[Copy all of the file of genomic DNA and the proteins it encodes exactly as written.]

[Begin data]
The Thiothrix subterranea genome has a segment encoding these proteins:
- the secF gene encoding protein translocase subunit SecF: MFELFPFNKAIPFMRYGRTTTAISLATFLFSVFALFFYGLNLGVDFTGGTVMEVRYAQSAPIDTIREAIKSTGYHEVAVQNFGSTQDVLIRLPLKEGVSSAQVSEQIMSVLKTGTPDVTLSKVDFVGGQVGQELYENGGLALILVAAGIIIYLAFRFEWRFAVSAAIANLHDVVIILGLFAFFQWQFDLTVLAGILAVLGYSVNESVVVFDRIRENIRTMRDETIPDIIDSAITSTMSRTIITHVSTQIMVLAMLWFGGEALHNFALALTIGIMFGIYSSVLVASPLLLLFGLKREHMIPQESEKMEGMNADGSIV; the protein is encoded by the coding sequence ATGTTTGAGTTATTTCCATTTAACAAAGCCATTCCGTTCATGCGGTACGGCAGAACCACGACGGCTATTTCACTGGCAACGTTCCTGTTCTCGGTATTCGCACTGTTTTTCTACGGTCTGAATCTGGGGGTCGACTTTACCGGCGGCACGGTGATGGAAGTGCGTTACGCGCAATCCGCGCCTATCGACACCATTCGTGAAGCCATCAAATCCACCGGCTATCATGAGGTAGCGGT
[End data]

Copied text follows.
The Thiothrix subterranea genome has a segment encoding these proteins:
- the secF gene encoding protein translocase subunit SecF: MFELFPFNKAIPFMRYGRTTTAISLATFLFSVFALFFYGLNLGVDFTGGTVMEVRYAQSAPIDTIREAIKSTGYHEVAVQNFGSTQDVLIRLPLKEGVSSAQVSEQIMSVLKTGTPDVTLSKVDFVGGQVGQELYENGGLALILVAAGIIIYLAFRFEWRFAVSAAIANLHDVVIILGLFAFFQWQFDLTVLAGILAVLGYSVNESVVVFDRIRENIRTMRDETIPDIIDSAITSTMSRTIITHVSTQIMVLAMLWFGGEALHNFALALTIGIMFGIYSSVLVASPLLLLFGLKREHMIPQESEKMEGMNADGSIV; the protein is encoded by the coding sequence ATGTTTGAGTTATTTCCATTTAACAAAGCCATTCCGTTCATGCGGTACGGCAGAACCACGACGGCTATTTCACTGGCAACGTTCCTGTTCTCGGTATTCGCACTGTTTTTCTACGGTCTGAATCTGGGGGTCGACTTTACCGGCGGCACGGTGATGGAAGTGCGTTACGCGCAATCCGCGCCTATCGACACCATTCGTGAAGCCATCAAATCCACCGGCTATCATGAGGTAGCGGT